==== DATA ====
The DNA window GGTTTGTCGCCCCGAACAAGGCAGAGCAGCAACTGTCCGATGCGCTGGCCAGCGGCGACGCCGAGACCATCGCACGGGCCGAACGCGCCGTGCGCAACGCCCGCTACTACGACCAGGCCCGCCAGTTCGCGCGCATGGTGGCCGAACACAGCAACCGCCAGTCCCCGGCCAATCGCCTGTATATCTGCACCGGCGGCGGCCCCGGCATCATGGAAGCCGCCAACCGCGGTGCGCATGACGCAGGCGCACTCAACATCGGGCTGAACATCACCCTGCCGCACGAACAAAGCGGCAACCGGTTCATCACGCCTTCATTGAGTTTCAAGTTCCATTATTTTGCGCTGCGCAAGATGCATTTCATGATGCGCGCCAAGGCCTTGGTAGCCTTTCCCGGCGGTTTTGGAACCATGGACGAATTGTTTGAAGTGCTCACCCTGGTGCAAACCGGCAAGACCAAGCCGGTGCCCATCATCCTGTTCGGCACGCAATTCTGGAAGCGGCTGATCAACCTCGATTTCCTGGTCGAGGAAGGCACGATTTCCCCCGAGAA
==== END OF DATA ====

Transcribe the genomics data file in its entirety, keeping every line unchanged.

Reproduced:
The DNA window GGTTTGTCGCCCCGAACAAGGCAGAGCAGCAACTGTCCGATGCGCTGGCCAGCGGCGACGCCGAGACCATCGCACGGGCCGAACGCGCCGTGCGCAACGCCCGCTACTACGACCAGGCCCGCCAGTTCGCGCGCATGGTGGCCGAACACAGCAACCGCCAGTCCCCGGCCAATCGCCTGTATATCTGCACCGGCGGCGGCCCCGGCATCATGGAAGCCGCCAACCGCGGTGCGCATGACGCAGGCGCACTCAACATCGGGCTGAACATCACCCTGCCGCACGAACAAAGCGGCAACCGGTTCATCACGCCTTCATTGAGTTTCAAGTTCCATTATTTTGCGCTGCGCAAGATGCATTTCATGATGCGCGCCAAGGCCTTGGTAGCCTTTCCCGGCGGTTTTGGAACCATGGACGAATTGTTTGAAGTGCTCACCCTGGTGCAAACCGGCAAGACCAAGCCGGTGCCCATCATCCTGTTCGGCACGCAATTCTGGAAGCGGCTGATCAACCTCGATTTCCTGGTCGAGGAAGGCACGATTTCCCCCGAGAA